Equation (2) is valid for the case of cylindrical symmetry and birefringence can be neglected due to the minimal tissue thickness.

The polarization dependence of incoherent SHG (Iincoh) can be described by Eq. (2) at 4 orthogonal values of the fiber orientation δ, yielding:

Iincoh=n=03I2ω(δ=nπ/2)=(χZZZ(2)χZXX(2)+1)2cos2(θ'φ')+14((χZZZ(2)χZXX(2))22χZZZ(2)χZXX(2)+5).
From the PIPO SHG meausrements, the DOLP of the outgoing SHG was obtained from:
DOLP=s12+s22s0,
where s0, s1 and s2 are Stokes parameters describing the SHG polarization: specifically, s0 = I0 + I90, s1 = I0-I90, and s2 = I45-I-45, where Ia is the SHG intensity at the analyzer angle a. According to double Stokes Mueller polarimetry [15], a measurement of the DOLP depends on the angle between the incident polarization of the laser and the measured collagen fiber angle (δ). When the laser polarization orientation is 90° from the collagen axis, SHG intensity is reduced and noise dominates the signal, rendering the DOLP unreliable. Nevertheless, meaningful data were obtained by averaging 16 independent DOLP measurements, 2 at each orientation of the incident laser polarization (0°, 22.5°, 45°, 67.5°, 90°, 112.5°, 135°, 157.5°).

2.3 Sample preparation

Histological sections of tumor and non-tumorous thyroid tissue were obtained according to an institutionally-approved protocol (University Health Network, Toronto). Thin (5 μm) tissue sections were cut from formalin-fixed, paraffin-embedded tissue blocks, mounted on glass slides and stained with hematoxylin and eosin (H&E). The whole sections were imaged with a bright-field microscope scanner (Aperio Whole Slide Scanner: Leica Biosystems, Germany).

Assessment of both the tissue architecture and cytology of tumor cells was performed by an expert pathologist (S.L.A.) for identification of tumor and non-tumor regions of interest on the bright-field images. In H&E stained tissues, collagen gives rise to strong SHG signals [16], so that PIPO SHG scans were subsequently performed on 110 × 110 μm regions. As a control and to correct for possible photobleaching, the sample was periodically re-scanned at the initial polarizer and analyzer settings. In each sample slide, at least 2 regions of interest were imaged. In total, 16 areas in 5 patients with non-tumorous thyroid, 48 areas from 10 patients with cPTC tumors and 58 areas from 17 patients with FVPTC tumors were imaged. Two-tailed t-tests were conducted considering the number of patients imaged.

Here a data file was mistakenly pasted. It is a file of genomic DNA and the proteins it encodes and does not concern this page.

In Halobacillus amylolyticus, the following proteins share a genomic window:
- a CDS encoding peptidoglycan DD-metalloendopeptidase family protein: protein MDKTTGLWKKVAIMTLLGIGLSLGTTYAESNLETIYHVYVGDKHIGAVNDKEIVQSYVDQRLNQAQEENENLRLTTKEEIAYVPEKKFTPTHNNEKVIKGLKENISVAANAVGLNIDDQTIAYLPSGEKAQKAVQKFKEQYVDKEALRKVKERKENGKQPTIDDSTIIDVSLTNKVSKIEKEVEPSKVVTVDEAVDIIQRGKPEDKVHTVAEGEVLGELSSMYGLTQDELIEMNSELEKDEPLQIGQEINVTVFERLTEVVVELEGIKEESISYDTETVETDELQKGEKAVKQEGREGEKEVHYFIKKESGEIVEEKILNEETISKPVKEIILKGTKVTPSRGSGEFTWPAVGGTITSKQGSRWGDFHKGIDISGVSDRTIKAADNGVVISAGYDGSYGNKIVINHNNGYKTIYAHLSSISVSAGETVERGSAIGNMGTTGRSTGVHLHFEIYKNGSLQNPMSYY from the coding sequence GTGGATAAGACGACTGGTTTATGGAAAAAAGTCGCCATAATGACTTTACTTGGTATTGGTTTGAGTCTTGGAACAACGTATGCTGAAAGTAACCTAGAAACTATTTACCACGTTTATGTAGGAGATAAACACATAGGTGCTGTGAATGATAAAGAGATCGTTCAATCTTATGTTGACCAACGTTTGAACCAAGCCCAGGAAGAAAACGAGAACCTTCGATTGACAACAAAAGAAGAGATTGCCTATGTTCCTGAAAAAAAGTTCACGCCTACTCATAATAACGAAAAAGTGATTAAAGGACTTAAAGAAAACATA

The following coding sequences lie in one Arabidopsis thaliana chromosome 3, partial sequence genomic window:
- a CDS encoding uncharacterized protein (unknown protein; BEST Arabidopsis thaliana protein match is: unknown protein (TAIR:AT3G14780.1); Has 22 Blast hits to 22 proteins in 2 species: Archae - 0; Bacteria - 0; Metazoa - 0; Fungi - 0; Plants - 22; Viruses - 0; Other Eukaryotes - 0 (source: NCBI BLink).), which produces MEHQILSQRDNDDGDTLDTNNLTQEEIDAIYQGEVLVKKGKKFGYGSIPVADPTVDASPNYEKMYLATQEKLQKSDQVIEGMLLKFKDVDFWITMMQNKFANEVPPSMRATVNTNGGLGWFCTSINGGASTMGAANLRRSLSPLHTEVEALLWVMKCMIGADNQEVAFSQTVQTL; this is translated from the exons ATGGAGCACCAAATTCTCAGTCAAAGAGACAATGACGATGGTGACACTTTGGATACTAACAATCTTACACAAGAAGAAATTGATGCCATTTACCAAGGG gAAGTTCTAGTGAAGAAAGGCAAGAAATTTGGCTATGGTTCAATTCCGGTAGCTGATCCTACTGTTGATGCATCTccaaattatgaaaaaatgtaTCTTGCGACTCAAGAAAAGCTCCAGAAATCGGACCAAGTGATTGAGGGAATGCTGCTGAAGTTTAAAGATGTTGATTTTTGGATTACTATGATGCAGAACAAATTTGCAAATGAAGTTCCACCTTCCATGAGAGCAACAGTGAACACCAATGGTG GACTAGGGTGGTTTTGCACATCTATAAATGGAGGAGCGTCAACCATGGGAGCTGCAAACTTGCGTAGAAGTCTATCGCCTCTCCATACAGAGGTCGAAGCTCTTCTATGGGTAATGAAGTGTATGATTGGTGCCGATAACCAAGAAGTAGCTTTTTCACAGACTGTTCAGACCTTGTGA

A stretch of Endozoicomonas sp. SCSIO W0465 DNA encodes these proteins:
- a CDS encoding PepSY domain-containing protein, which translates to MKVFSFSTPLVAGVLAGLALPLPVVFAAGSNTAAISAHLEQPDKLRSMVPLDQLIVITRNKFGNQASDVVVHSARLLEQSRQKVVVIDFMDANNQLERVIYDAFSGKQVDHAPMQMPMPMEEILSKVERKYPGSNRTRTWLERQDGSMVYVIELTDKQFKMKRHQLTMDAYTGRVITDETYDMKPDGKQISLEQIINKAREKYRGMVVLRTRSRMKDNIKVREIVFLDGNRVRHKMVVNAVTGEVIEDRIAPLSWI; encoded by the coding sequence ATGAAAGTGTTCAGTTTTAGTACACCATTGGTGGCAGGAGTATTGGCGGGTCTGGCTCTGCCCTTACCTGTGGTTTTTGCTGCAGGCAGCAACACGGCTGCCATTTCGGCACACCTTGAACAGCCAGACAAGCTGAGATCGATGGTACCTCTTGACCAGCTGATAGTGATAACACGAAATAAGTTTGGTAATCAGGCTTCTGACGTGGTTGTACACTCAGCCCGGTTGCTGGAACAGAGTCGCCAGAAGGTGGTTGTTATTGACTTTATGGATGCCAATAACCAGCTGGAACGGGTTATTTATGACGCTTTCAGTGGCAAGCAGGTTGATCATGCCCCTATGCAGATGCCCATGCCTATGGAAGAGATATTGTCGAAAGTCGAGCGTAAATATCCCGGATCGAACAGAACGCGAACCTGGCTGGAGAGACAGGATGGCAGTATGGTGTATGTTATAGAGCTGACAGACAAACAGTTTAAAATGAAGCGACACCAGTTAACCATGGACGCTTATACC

3. Results

PIPO SHG microscopy was used to investigate ultrastructural changes in collagen between follicles in non-tumorous thyroid tissue and FVPTCs as well as collagen found in the papillae of cPTC. Bright field microscopy images of the H&E stained tissue sections are shown in Fig. 1(a), 1(g), 1(m) and the corresponding areas imaged with PIPO SHG microscopy in Fig. 1(b), 1(h), 1(n) are also indicated. The χ(2)ZZZ’/χ(2)ZXX for each pixel in the SHG images in Fig. 1(b), 1(h), 1(n) was extracted by fitting the PIPO SHG intensity data with Eq. (2).

 

Fig. 1 Bright field microscopy images of H&E stained (a) non-tumorous and (g, m) cancerous thyroid tissue sections, where the black boxes indicate 110 × 110 μm regions of interest imaged by PIPO SHG microscopy in panels (b, h, n). The χ(2)ZZZ’/χ(2)ZXX values were calculated for each pixel from Eq. (2), and are displayed as color-coded maps in panels (c, i, o), where blue indicates a χ(2)ZZZ’/χ(2)ZXX of 1 and red indicates 4. The frequency histograms of the χ(2)ZZZ’/χ(2)ZXX values for all the pixels are plotted in panels (d, j, p). From PIPO SHG microscopy data, DOLP values were also extracted for each pixel and are displayed as color-coded maps in panels (e, k, q), where blue indicates a DOLP of 0 and red indicates 1. Frequency histograms of the DOLP values for all the pixels are plotted in panels (f, l, r).

Download Full Size | PPT Slide | PDF

The χ(2)ZZZ’/χ(2)ZXX values for each pixel in Fig. 1(b), 1(h), 1(n) are displayed as a color-coded map in Fig. 1(c), 1(i), 1(o), where the χ(2)ZZZ’/χ(2)ZXX values are represented from blue to red. Figure 1(d), 1(j), 1(p) shows χ(2)ZZZ’/χ(2)ZXXoccurrence frequency histograms for all the pixels in the images and the average χ(2)ZZZ’/χ(2)ZXX resulting from a single Gaussian fit to these histograms is given in Table 1. The difference between the average χ(2)ZZZ’/χ(2)ZXXof non-tumor thyroid tissue and FVPTC and cPTC were 0.11 ± 0.03 and 0.08 ± 0.02, respectively and these differences are statistically significant (p<0.01 and <0.05, respectively). The average full width at half maximum (FWHM) of the χ(2)ZZZ’/χ(2)ZXX frequency histograms of non-tumorous thyroid tissue also differed from those of FVPTC and cPTC by 0.06 ± 0.03 and 0.05 ± 0.03, respectively, but these differences were not statistically significant (p<0.30 and <0.10).

Tables Icon

Table 1. Average ( ± standard error) values of χ(2)ZZZ/χ(2)ZXX, the FWHM, the isotropic fraction and the DOLP for normal thyroid and tumor tissues.

Many pixels in FVPTC and cPTC samples (Fig. 1(h), 1(n)) could not be fit well with Eq. (2) because they had similar elongated PIPO SHG contour plots, (compare typical elongated contour plots Fig. 2(b), 2(c) to typical normal thyroid Fig. 2(a)). Elongation represents incoherent SHG contribution independent of the polarizer angle, therefore an additional term representing incoherent SHG from Eq. (3) was added to Eq. (2) for fitting the experimental PIPO SHG contour plots: